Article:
We thank the several dozen readers who responded to our poll asking how we can improve Nonprofit Knowledge Monthly. Among the varying responses was one dominant theme: make it easier to digest! While we’re working on the new visual design to be unveiled in the New Year, we’ve returned to our prior practice of publishing short intros to our stories with links to the full article. We hope this makes it easier to scan and absorb the content this month – which includes:
What Your Nonprofit Needs to Know About Cryptocurrency Donations
With so many ways for nonprofits to accept cryptocurrency donations, you don’t need to turn away donors who wish to donate their Bitcoin, Ethereum, or other coins. It’s a new technology that is constantly evolving, and it’s understandable if you have some apprehension or confusion about how it all works. However, with so many tools available at your disposal, it is simple to get started.
Why Accept Donations in Cryptocurrency?
On top of all the other fundraising strategies nonprofits have to master, you may be thinking that the additional hassle of figuring out cryptocurrency donations may not be worth it. Yet, cryptocurrency has reached and sustained a valuation of over $2 trillion in 2021, and many people are now sitting on appreciated coins with not many places to use them. On the flip side, the IRS incentivizes donations of crypto similarly to gifts of stock. Cryptocurrency is considered property and donating it is a nontaxable event. This means that donors don’t have to recognize capital gains and, if they itemize deductions, could potentially deduct up to the fair market value of the donated asset. Accepting cryptocurrency isn’t as difficult as you may think – and it can open up the opportunity to engage new donors for your nonprofit.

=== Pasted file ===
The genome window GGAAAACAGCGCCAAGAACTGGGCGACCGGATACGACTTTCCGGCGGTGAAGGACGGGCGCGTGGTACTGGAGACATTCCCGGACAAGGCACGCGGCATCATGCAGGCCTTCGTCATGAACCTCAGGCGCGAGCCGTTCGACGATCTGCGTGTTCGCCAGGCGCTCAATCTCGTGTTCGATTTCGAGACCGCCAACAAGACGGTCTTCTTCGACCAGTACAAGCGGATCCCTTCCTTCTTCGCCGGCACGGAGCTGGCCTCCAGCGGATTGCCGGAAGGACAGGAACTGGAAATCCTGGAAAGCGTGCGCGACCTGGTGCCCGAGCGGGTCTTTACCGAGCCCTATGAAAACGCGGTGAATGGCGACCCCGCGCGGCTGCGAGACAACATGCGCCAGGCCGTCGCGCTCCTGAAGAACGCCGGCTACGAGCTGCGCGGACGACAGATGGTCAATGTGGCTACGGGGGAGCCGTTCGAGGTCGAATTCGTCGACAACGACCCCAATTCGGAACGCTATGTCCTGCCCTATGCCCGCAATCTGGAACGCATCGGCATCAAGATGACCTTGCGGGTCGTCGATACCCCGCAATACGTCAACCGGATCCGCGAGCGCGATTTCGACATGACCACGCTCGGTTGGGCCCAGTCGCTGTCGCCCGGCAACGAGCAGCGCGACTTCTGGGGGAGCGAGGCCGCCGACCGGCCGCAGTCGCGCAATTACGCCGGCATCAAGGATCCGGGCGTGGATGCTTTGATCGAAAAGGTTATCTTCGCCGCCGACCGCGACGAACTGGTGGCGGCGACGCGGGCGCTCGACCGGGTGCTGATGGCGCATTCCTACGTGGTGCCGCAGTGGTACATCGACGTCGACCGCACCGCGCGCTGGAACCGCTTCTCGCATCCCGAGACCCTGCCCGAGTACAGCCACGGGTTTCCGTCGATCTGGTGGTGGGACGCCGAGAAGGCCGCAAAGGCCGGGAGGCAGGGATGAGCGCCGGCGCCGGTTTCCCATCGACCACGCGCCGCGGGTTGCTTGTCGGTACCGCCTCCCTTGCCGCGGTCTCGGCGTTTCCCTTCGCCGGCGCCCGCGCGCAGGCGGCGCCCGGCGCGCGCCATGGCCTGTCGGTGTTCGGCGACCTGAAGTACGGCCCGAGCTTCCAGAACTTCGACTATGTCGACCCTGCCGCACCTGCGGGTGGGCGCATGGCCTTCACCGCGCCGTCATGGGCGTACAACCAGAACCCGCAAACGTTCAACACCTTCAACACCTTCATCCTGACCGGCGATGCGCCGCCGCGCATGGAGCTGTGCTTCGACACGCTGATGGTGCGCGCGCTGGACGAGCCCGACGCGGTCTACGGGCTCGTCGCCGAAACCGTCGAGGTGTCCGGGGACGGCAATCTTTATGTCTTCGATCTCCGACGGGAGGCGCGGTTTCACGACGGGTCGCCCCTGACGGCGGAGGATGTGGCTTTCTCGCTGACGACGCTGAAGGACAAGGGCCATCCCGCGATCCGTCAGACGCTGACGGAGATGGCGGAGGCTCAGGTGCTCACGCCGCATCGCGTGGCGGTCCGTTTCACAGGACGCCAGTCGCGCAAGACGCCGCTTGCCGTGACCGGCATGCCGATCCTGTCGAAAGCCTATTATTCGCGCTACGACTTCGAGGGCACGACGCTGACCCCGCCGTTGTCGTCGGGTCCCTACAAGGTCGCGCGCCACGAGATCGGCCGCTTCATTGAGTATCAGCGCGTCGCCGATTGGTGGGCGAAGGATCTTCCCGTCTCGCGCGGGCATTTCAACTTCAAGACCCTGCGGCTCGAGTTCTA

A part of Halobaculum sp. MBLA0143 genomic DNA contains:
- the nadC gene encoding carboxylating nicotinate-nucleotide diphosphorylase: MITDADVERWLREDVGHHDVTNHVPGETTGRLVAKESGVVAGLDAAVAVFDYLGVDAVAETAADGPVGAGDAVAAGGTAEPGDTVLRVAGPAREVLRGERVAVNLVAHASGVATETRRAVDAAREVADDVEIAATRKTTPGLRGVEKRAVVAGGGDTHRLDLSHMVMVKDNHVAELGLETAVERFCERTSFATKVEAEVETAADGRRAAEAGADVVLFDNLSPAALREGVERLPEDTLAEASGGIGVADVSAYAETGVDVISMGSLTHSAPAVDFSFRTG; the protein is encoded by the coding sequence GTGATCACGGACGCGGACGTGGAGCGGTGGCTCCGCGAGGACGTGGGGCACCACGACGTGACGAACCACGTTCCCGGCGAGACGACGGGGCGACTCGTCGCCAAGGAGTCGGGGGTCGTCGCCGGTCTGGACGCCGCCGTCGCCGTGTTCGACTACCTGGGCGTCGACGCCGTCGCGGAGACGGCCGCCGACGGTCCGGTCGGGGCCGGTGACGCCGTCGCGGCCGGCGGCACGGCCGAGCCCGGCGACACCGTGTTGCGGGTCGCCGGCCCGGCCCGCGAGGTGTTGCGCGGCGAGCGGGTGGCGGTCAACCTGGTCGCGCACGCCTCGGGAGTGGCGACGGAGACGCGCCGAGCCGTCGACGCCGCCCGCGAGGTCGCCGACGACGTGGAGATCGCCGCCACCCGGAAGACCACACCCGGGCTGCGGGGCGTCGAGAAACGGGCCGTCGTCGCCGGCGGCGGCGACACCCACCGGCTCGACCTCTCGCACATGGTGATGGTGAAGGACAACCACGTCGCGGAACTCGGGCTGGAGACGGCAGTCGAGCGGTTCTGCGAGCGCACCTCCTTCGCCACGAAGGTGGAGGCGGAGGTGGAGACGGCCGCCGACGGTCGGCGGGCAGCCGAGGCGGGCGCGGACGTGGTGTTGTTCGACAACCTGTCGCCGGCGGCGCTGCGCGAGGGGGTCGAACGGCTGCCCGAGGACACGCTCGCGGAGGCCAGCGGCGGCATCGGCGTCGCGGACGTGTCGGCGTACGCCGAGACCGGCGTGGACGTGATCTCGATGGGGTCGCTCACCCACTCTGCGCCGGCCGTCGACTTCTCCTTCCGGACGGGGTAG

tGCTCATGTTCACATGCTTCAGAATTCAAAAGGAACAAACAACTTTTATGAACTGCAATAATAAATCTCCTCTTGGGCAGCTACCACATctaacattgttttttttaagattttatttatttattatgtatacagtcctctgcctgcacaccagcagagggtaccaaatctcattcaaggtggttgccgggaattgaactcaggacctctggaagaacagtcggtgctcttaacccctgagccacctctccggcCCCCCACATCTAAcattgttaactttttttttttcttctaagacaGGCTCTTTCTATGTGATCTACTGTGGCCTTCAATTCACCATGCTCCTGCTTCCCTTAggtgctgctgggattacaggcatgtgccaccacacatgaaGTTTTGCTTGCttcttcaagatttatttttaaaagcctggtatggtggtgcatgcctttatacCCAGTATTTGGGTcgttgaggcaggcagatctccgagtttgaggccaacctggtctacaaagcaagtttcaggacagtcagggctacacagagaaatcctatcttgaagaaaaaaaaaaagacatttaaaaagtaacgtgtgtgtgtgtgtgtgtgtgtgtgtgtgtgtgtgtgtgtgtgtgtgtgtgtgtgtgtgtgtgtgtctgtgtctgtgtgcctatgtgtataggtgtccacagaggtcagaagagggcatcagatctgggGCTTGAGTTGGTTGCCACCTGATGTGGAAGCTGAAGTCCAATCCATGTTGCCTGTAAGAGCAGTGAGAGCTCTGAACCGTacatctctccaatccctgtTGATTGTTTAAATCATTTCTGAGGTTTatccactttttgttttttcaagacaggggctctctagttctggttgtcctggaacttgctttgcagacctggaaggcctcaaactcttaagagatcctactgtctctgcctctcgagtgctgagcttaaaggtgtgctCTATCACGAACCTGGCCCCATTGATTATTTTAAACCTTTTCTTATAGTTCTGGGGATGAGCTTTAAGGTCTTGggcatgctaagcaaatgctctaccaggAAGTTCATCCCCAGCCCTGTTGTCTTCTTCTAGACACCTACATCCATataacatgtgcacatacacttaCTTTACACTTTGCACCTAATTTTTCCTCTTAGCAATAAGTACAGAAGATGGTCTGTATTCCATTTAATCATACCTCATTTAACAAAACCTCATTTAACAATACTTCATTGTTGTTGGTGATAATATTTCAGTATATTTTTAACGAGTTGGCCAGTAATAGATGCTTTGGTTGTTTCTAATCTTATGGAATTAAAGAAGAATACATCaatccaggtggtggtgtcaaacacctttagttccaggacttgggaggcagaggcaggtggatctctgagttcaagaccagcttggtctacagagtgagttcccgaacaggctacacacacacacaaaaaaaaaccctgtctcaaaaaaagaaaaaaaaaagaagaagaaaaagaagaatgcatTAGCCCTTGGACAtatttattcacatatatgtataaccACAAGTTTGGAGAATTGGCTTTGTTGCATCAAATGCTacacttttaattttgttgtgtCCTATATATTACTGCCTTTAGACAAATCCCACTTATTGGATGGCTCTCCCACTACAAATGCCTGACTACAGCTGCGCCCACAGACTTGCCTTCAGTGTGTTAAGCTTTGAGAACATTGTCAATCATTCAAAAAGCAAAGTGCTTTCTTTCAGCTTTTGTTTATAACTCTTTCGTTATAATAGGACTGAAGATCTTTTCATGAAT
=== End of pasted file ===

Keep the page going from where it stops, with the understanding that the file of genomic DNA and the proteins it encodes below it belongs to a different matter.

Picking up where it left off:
Do Nonprofits Really Need Personal Guarantors on Their Credit Accounts?
One challenge that many nonprofits face is the requirement by many mainstream financial institutions that nonprofit staff or board members provide personal social security numbers and guarantees to open an organizational credit card account.
Personally guaranteeing the organization’s credit card can negatively affect the individual’s credit score. The risk runs both ways, as the guarantor’s credit behavior can also affect the nonprofit. As a matter of equity, nonprofits operating in communities and with leadership of varying wealth should not have to rely on employees or volunteers to provide a credit history and social security number in order to secure an organizational credit card. Thankfully, alternatives for nonprofits exist.
Nonprofit Helpers Need Help
Since we shared the Federal Reserve’s new report, “Perspectives from Main Street: The impact of COVID-19 on communities and the entities that serve them” last month, we were given access by the Fed researchers to a subset of the survey data covering 2,237 nonprofits that provide direct services to low- to moderate-income communities. Analyzing that data and comparing it with other recent reports from organizations such as Urban Institute, Giving USA, and the Fundraising Effectiveness Project, we published a new article, “The Data Show What We Know: The Nonprofit Helpers Need Help.” We also were able to access updated data on the Paycheck Protection Program to calculate exactly how much funding charitable nonprofits received from those forgivable PPP loans through the end of the program in May. As reported in our article, Small Business Administration records show that charitable nonprofits received approximately $50 billion in forgivable PPP loans in 2020 and 2021. That funding helped support more than 6.2 million nonprofit jobs.